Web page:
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Wiley Britton, Memoirs of the Rebellion on the Border 1863. 68 0 Browse Search
Frederick H. Dyer, Compendium of the War of the Rebellion: Regimental Histories 38 2 Browse Search
Rebellion Record: a Diary of American Events: Documents and Narratives, Volume 7. (ed. Frank Moore) 10 0 Browse Search
Horace Greeley, The American Conflict: A History of the Great Rebellion in the United States of America, 1860-65: its Causes, Incidents, and Results: Intended to exhibit especially its moral and political phases with the drift and progress of American opinion respecting human slavery from 1776 to the close of the War for the Union. Volume II. 6 0 Browse Search
Comte de Paris, History of the Civil War in America. Vol. 4. (ed. Henry Coppee , LL.D.) 4 0 Browse Search
Rebellion Record: a Diary of American Events, Diary from December 17, 1860 - April 30, 1864 (ed. Frank Moore) 3 1 Browse Search
William F. Fox, Lt. Col. U. S. V., Regimental Losses in the American Civil War, 1861-1865: A Treatise on the extent and nature of the mortuary losses in the Union regiments, with full and exhaustive statistics compiled from the official records on file in the state military bureaus and at Washington 2 0 Browse Search
Col. John M. Harrell, Confederate Military History, a library of Confederate States Military History: Volume 10.2, Arkansas (ed. Clement Anselm Evans) 2 0 Browse Search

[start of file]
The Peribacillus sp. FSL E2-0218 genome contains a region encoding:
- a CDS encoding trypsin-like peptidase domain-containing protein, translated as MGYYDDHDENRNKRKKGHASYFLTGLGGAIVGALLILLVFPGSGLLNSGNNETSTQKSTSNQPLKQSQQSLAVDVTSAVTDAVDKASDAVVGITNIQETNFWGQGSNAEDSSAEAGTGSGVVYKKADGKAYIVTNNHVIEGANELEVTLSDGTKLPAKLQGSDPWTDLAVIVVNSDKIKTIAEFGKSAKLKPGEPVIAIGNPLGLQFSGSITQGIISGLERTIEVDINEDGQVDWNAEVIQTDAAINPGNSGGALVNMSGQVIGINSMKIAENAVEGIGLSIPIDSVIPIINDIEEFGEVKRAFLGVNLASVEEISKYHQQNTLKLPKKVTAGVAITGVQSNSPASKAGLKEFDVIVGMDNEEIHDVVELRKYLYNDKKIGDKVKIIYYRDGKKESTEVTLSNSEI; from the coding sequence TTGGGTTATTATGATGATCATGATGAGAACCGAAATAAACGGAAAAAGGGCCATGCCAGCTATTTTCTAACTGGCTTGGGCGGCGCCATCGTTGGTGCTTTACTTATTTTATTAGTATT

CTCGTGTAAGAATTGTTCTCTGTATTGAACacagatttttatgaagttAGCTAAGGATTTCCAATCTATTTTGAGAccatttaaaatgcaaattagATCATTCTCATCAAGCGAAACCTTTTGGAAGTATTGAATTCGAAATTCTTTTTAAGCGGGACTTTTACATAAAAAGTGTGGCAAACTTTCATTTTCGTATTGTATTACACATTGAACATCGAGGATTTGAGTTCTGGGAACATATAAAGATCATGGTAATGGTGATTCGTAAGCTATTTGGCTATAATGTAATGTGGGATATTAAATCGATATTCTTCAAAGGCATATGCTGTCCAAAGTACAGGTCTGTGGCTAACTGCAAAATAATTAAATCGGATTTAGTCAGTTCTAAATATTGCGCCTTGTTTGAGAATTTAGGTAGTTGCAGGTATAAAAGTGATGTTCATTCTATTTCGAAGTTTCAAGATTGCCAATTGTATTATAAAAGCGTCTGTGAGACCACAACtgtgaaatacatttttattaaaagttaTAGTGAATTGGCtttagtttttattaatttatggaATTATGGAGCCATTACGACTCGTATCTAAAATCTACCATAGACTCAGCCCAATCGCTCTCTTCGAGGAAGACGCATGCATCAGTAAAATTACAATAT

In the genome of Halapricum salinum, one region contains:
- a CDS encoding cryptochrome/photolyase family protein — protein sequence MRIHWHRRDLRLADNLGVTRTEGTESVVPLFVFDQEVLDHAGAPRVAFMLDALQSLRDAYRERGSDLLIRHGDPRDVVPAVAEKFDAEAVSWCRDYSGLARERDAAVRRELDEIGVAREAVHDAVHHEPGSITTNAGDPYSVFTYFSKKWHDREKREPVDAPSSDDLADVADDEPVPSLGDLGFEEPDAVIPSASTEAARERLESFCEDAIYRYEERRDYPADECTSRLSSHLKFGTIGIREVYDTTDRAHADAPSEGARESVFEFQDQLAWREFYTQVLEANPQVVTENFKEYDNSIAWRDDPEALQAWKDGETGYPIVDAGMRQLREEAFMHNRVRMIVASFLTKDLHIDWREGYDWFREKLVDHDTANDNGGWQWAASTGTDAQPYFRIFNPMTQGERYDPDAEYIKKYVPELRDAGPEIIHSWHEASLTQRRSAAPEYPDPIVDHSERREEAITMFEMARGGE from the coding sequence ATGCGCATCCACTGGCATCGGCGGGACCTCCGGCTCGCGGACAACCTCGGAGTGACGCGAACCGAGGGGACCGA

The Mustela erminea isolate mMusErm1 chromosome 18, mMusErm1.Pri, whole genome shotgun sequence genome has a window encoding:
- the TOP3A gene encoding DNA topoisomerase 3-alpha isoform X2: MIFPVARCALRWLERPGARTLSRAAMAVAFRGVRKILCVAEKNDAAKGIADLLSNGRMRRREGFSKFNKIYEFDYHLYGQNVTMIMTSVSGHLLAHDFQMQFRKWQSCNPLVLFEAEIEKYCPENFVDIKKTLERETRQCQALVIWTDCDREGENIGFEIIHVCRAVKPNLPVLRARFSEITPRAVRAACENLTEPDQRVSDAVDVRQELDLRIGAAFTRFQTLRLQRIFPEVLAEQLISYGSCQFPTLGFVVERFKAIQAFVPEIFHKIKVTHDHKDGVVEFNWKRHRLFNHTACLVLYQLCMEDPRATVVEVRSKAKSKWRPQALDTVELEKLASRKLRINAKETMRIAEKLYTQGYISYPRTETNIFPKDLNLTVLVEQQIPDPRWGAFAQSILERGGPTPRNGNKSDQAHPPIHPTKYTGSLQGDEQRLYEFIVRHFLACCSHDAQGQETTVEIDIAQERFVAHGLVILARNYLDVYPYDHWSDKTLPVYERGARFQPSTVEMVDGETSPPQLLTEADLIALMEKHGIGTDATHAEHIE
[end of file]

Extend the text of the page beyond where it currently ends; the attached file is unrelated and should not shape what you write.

The Daily Dispatch: November 8, 1861., [Electronic resource] 2 0 Browse Search
Comte de Paris, History of the Civil War in America. Vol. 3. (ed. Henry Coppee , LL.D.) 2 0 Browse Search
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Browsing named entities in Comte de Paris, History of the Civil War in America. Vol. 4. (ed. Henry Coppee , LL.D.). You can also browse the collection for Big Cabin Creek (Oklahoma, United States) or search for Big Cabin Creek (Oklahoma, United States) in all documents.

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Comte de Paris, History of the Civil War in America. Vol. 4. (ed. Henry Coppee , LL.D.), Book III:—the Third winter. (search)
rrison of Fort Blunt, then commanded by Colonel W. A. Phillips. The escort, swelled on the way by the addition of several detachments, had reached a strength of sixteen hundred men. In spite of this force, it had been attacked on the banks of Cabin Creek and had experienced some trouble in making its way. Its arrival had given Phillips the means to cope with his adversaries, who had previously closed upon and blockaded him in his post. The Southern general Cooper, occupying the right bank ofh of Fort Blunt on the banks of Elk Creek. He was waiting there for an important reinforcement which General Cabell was to bring him from Fort Smith, and with which he intended to resume the offensive. Meanwhile, at the news of the fight at Cabin Creek, Blunt set off with a mere escort to join Phillips. The reduction of his army not permitting him to send any fresh reinforcements to the latter, he has decided, in order to relieve Fort Blunt, to disturb his adversaries by a bold stroke. Dur